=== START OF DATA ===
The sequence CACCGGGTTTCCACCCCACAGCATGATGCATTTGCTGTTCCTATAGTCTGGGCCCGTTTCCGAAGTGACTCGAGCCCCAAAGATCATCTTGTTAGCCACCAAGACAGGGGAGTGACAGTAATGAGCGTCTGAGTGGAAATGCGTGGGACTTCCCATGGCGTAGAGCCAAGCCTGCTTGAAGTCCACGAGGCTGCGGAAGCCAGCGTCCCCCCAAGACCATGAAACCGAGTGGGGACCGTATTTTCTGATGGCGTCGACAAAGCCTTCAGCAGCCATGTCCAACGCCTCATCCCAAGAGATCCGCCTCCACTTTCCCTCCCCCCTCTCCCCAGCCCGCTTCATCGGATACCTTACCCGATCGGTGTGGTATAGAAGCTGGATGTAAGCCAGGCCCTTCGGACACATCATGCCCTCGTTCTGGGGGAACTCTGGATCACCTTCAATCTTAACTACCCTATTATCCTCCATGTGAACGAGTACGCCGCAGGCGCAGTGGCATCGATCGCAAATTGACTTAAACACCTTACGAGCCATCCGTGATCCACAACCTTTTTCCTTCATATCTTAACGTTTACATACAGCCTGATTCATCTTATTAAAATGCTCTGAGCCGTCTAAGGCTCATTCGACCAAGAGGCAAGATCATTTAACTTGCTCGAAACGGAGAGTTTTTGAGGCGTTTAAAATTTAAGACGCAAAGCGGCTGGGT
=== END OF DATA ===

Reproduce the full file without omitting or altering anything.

The sequence CACCGGGTTTCCACCCCACAGCATGATGCATTTGCTGTTCCTATAGTCTGGGCCCGTTTCCGAAGTGACTCGAGCCCCAAAGATCATCTTGTTAGCCACCAAGACAGGGGAGTGACAGTAATGAGCGTCTGAGTGGAAATGCGTGGGACTTCCCATGGCGTAGAGCCAAGCCTGCTTGAAGTCCACGAGGCTGCGGAAGCCAGCGTCCCCCCAAGACCATGAAACCGAGTGGGGACCGTATTTTCTGATGGCGTCGACAAAGCCTTCAGCAGCCATGTCCAACGCCTCATCCCAAGAGATCCGCCTCCACTTTCCCTCCCCCCTCTCCCCAGCCCGCTTCATCGGATACCTTACCCGATCGGTGTGGTATAGAAGCTGGATGTAAGCCAGGCCCTTCGGACACATCATGCCCTCGTTCTGGGGGAACTCTGGATCACCTTCAATCTTAACTACCCTATTATCCTCCATGTGAACGAGTACGCCGCAGGCGCAGTGGCATCGATCGCAAATTGACTTAAACACCTTACGAGCCATCCGTGATCCACAACCTTTTTCCTTCATATCTTAACGTTTACATACAGCCTGATTCATCTTATTAAAATGCTCTGAGCCGTCTAAGGCTCATTCGACCAAGAGGCAAGATCATTTAACTTGCTCGAAACGGAGAGTTTTTGAGGCGTTTAAAATTTAAGACGCAAAGCGGCTGGGT